It will be easier for the Super Fund and the ACC Fund to sell off their shares in Kiwibank than it would have been for the government to privatise the bank. These funds’ decisions aren’t made by ministers, whereas with 100 percent Government ownership ultimately any decision to privatise Kiwibank would have been made around the Cabinet table.
Part of the deal will be that ACC and the Super Fund can’t sell their shares for at least five years though. After five years, the Government will have the have the first right to buy back Kiwibank shares if the Super Fund and ACC want to sell them. And Bill English has promised to exercise that right if it comes down to it.
But Bill English almost certainly won’t be the Finance Minister in five years’ time. Labour and the Greens have both promised we’d buy Kiwibank back if there’s a threat of it being privatised. But who knows what a future National Government might do?
It amazes me James can not see the flaw in his argument.
Under the status quo any decision to privatise Kiwibank would be made around the Cabinet table.
Under the Cullen proposal any decision not to buy any shares offered by the two funds would be made by a future National Government. And how do Governments decide things? Around the Cabinet Table!!
1/10 for logic.
That’s the billion dollar question. NZ Post will get about $495 million for selling Kiwibank shares. But we’ve done the numbers and if Kiwibank keeps growing the way it has in the past (and we hope it does), then those shares will be worth between $800 million and $1.1 billion in five years’ time.
So basically selling 45 percent of Kiwibank for $495 million today could mean buying it back in five years for double that amount.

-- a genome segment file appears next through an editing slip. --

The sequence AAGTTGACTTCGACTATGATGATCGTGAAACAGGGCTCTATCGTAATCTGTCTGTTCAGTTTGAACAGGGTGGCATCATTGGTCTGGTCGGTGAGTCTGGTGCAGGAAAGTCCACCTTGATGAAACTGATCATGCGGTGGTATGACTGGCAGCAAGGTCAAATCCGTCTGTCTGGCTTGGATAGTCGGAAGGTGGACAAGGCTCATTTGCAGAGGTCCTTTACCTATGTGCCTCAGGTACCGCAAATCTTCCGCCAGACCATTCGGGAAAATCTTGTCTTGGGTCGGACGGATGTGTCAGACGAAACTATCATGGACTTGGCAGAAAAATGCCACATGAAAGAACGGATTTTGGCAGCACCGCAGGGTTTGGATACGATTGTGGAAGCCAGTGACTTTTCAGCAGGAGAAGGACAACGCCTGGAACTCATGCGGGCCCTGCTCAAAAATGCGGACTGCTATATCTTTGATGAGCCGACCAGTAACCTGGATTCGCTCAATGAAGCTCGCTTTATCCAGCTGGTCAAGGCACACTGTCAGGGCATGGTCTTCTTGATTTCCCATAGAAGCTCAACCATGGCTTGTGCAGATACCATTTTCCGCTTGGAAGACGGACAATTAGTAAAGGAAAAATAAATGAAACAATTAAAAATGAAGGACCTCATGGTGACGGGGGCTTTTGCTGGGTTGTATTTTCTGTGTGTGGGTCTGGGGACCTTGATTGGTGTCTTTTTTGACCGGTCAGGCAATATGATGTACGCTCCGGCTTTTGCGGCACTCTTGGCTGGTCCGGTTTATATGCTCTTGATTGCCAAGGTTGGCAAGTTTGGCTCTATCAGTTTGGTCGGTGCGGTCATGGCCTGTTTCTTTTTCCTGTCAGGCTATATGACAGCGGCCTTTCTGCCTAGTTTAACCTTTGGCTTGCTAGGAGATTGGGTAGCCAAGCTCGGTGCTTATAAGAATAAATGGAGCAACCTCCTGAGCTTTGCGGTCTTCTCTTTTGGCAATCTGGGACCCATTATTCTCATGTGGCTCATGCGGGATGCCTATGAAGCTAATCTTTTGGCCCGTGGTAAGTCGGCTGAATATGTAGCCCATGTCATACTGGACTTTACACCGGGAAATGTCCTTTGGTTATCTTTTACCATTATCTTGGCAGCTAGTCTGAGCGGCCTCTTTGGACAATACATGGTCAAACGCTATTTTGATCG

This argument is even worse!
James is worried Kiwibank may be successful and grow in value. So any future purchase of shares would cost the Government more to buy them back.
But they will be buying them off two funds they 100% own!!
Let’s say the shares cost $400 million more. NZ Super Fund and ACC gain $400 million and the Government spends 400 million (more). The net change for the Crown is zero!
Sounds like the worst pawn-shop deal ever.
Sounds like the worst financial argument ever.
Probably not. Kiwibank’s problem is that it needs capital to grow, so it can compete with the big Aussie banks. The Government’s new plan won’t actually see Kiwibank get any new capital right now.
The proceeds from the share sale will go to NZ Post, and NZ Post will give most of them back to the Governmentas a special dividend. If Kiwibank wants more capital, it’ll need to ask for some from its new shareholders, the ACC and Super funds.
Missing the point that they have lots of capital to spare if they think it is a good investment. NZ Post does not.